That said, he also knows that when it comes to the Fringe anything can happen and all bets are off.
After all, three week’s in the Capital in August is the ultimate proving ground for any stand-up.
Over to Johnny . . .
“For many comics, performing an Edinburgh show can lead to great success but in many ways, it can also be the biggest risk of their careers.
“Most of us exist in that ‘one-unruly-audience-member-away-from-disaster’ zone. It’s a rite of passage for a comedian to perform in a comedy club whilst an inebriated member of the audience shouts out profanities.
“In this respect, Edinburgh is the total opposite of what we’re used to the rest of the year.
“This is because the creation of an Edinburgh hour is considered to be the creation of ‘art’ and, as with all art, people appreciate it in different ways.
“Some will view an exhibition and think, ‘Oh, that’s a thought-provoking piece on the influence of the mainstream media,’ whilst others will think, ‘Oh, someone’s just left a newspaper on the floor.’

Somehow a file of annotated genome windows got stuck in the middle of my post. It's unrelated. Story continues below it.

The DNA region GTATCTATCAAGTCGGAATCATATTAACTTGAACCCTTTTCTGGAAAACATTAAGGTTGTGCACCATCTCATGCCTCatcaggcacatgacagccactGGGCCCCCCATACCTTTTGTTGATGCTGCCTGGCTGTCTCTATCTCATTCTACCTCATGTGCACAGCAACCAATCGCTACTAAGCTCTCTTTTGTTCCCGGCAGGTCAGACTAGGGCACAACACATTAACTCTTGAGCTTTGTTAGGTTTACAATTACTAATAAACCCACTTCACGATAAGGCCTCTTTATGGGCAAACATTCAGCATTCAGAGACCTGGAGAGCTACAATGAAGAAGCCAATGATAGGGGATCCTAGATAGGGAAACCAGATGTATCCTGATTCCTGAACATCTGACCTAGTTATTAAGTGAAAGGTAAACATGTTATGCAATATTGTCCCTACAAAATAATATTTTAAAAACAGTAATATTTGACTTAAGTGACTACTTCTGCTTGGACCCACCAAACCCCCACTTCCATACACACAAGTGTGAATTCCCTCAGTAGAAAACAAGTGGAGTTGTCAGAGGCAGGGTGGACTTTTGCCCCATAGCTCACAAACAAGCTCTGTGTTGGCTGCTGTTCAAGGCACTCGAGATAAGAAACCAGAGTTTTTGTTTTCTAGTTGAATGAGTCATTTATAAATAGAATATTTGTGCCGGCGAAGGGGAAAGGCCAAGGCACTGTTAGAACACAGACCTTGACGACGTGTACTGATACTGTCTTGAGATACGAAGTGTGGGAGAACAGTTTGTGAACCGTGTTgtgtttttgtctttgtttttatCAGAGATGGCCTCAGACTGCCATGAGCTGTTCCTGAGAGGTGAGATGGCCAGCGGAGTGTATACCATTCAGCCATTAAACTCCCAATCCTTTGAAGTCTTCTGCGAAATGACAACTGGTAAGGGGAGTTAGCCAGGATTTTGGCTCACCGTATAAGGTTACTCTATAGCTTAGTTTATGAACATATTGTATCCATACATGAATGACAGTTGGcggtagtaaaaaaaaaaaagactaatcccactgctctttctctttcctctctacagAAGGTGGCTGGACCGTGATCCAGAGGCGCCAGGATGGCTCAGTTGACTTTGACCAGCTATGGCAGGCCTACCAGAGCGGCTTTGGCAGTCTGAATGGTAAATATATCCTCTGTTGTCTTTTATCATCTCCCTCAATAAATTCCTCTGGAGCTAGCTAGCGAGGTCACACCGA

“As comedians we’ve got to take the audience on a journey, often revealing how we’ve struggled through adversity to create this show – essentially recreating those moments on X Factor where a half-decent singer reveals that their dog has just died before belting out a Westlife song and then bursting into tears.
“This is because audiences at Edinburgh can be as discerning as the critics in attendance. If you don’t engage them, they’ll be pretending they’re off to the toilet before sprinting away from the venue like they’ve just snatched a handbag.
“There’s so much choice during the Fringe. Hundreds of performers vying for attention like dogs at a rescue shelter hoping to impress a new owner by trying to hide the fact we all have rabies. So why do we bother, you ask. Because the Edinburgh Fringe is a proving ground for comedians to show that the world is a better place for the creation of their show...
“The alternative is joining the great Edinburgh bonfire of shows that were, but never should have been.”
Johnny Cochrane: Appeal, Pleasance Courtyard, Below, until August 28, 9.45pm, £10-£12, 0131-226 0000